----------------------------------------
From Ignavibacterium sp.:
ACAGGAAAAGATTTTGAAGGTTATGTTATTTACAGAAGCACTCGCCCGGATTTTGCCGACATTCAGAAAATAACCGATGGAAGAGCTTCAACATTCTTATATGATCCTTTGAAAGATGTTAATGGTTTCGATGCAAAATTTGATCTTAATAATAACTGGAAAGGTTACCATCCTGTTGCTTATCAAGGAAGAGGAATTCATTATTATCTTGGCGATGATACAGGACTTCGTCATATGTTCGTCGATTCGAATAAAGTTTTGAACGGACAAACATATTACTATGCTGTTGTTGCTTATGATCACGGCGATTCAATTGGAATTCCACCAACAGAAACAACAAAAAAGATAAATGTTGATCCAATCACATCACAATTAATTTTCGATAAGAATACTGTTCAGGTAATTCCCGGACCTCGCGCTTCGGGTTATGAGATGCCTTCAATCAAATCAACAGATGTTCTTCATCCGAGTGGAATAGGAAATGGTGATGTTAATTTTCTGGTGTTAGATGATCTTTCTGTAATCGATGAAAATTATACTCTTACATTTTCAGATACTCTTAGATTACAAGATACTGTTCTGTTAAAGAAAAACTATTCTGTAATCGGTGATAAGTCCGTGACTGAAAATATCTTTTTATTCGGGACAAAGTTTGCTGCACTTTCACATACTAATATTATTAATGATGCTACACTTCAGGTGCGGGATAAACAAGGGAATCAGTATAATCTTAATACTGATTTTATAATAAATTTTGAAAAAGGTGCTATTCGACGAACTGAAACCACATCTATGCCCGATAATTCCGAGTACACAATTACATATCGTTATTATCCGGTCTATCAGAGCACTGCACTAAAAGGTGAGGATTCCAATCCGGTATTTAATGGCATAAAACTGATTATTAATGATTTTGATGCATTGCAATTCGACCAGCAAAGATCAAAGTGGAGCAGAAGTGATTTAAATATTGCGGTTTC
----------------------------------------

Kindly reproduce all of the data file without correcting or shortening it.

From Ignavibacterium sp.:
ACAGGAAAAGATTTTGAAGGTTATGTTATTTACAGAAGCACTCGCCCGGATTTTGCCGACATTCAGAAAATAACCGATGGAAGAGCTTCAACATTCTTATATGATCCTTTGAAAGATGTTAATGGTTTCGATGCAAAATTTGATCTTAATAATAACTGGAAAGGTTACCATCCTGTTGCTTATCAAGGAAGAGGAATTCATTATTATCTTGGCGATGATACAGGACTTCGTCATATGTTCGTCGATTCGAATAAAGTTTTGAACGGACAAACATATTACTATGCTGTTGTTGCTTATGATCACGGCGATTCAATTGGAATTCCACCAACAGAAACAACAAAAAAGATAAATGTTGATCCAATCACATCACAATTAATTTTCGATAAGAATACTGTTCAGGTAATTCCCGGACCTCGCGCTTCGGGTTATGAGATGCCTTCAATCAAATCAACAGATGTTCTTCATCCGAGTGGAATAGGAAATGGTGATGTTAATTTTCTGGTGTTAGATGATCTTTCTGTAATCGATGAAAATTATACTCTTACATTTTCAGATACTCTTAGATTACAAGATACTGTTCTGTTAAAGAAAAACTATTCTGTAATCGGTGATAAGTCCGTGACTGAAAATATCTTTTTATTCGGGACAAAGTTTGCTGCACTTTCACATACTAATATTATTAATGATGCTACACTTCAGGTGCGGGATAAACAAGGGAATCAGTATAATCTTAATACTGATTTTATAATAAATTTTGAAAAAGGTGCTATTCGACGAACTGAAACCACATCTATGCCCGATAATTCCGAGTACACAATTACATATCGTTATTATCCGGTCTATCAGAGCACTGCACTAAAAGGTGAGGATTCCAATCCGGTATTTAATGGCATAAAACTGATTATTAATGATTTTGATGCATTGCAATTCGACCAGCAAAGATCAAAGTGGAGCAGAAGTGATTTAAATATTGCGGTTTC